RNA-Protein Interactions in the Saccharomyces Cerevisiae Virus
Jeremy Bruenn Principal Investigator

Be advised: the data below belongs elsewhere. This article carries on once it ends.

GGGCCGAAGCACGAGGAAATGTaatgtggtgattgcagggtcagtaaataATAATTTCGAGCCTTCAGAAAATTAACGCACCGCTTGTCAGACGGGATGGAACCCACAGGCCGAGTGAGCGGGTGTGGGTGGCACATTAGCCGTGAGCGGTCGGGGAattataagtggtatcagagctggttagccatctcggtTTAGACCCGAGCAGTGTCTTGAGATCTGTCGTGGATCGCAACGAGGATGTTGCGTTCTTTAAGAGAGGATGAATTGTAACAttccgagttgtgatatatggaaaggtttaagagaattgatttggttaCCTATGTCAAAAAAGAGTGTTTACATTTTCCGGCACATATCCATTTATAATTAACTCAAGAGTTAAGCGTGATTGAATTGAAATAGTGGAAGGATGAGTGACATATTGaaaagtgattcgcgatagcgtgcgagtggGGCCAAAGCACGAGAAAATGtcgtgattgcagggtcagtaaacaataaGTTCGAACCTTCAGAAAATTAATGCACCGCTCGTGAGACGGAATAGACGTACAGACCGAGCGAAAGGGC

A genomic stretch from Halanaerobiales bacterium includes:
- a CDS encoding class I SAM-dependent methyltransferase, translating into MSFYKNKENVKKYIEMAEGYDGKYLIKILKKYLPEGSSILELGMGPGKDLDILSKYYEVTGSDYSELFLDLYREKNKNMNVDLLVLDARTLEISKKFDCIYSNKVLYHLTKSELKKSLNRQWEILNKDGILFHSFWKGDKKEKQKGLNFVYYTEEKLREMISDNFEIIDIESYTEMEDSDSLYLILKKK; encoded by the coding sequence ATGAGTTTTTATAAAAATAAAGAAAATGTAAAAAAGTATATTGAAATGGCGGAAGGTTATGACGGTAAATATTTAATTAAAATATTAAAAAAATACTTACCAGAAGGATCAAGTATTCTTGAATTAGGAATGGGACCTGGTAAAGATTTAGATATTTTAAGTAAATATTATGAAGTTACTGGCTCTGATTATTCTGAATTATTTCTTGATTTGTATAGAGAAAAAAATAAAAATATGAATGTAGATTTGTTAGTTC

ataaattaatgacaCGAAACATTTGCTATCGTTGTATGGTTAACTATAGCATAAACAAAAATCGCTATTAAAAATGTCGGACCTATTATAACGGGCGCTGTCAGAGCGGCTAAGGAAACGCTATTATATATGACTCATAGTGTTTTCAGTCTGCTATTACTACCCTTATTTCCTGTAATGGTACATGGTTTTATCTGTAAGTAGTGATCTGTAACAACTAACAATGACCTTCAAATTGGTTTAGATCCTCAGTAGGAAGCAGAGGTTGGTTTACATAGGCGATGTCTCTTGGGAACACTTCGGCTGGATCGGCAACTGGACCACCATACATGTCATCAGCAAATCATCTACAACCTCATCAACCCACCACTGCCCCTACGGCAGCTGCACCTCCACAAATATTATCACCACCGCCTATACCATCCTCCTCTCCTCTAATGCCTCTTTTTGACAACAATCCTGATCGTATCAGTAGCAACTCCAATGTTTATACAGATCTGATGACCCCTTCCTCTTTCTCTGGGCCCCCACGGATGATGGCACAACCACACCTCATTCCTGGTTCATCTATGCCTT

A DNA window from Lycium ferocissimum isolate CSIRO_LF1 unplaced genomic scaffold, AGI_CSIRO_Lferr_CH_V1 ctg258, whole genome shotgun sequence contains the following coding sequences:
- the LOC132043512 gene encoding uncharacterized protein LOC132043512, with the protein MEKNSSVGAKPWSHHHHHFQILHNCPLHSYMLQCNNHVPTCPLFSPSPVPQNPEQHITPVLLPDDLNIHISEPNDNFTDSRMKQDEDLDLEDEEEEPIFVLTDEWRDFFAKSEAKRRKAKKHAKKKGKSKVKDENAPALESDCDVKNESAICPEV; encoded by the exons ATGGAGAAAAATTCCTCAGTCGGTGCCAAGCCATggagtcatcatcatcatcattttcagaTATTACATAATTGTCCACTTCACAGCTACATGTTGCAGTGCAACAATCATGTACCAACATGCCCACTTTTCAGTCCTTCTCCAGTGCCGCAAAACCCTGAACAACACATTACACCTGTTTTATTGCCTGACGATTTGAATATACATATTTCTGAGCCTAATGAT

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Many of the major problems currently being addressed by molecular biology involve the interactions of proteins and nucleic acids. Viruses provide a convenient means of addressing some of these questions. In particular, viruses with their own packaged polymerases provide self-contained systems in which the interaction of both enzymatic and structural proteins with nucleic acids can be studied in an easily purified and isolated form. Among such viruses, the double-stranded RNA viruses are unique in a number of ways. The substrate for their transcriptase is an entirely double- stranded RNA. The transcriptase and replicase are located in the same polypeptide. The substrate for packaging and replication is then viral plus strand. They are multi- segmented and in some double-stranded RNA viruses, package their RNAs in an equimolar ratio in one particle. Some of these viruses replicate semi-conservatively and some conservatively. The Saccharomyces cerevisiae virus is a simple version of such viruses, with one essential RNA of known sequence, one major capsid polypeptide, only one segment of RNA per particle, and only two open reading frames, the second ready by frameshifting. There are extensive genetics of virus-host interaction. This is therefore a useful model system studying packaging in double- stranded RNA virus. The PI proposes to focus on the determination of the optimal viral binding site and its relationship to viral interference and packing; and identification of the specificity determinants of viral binding and packaging.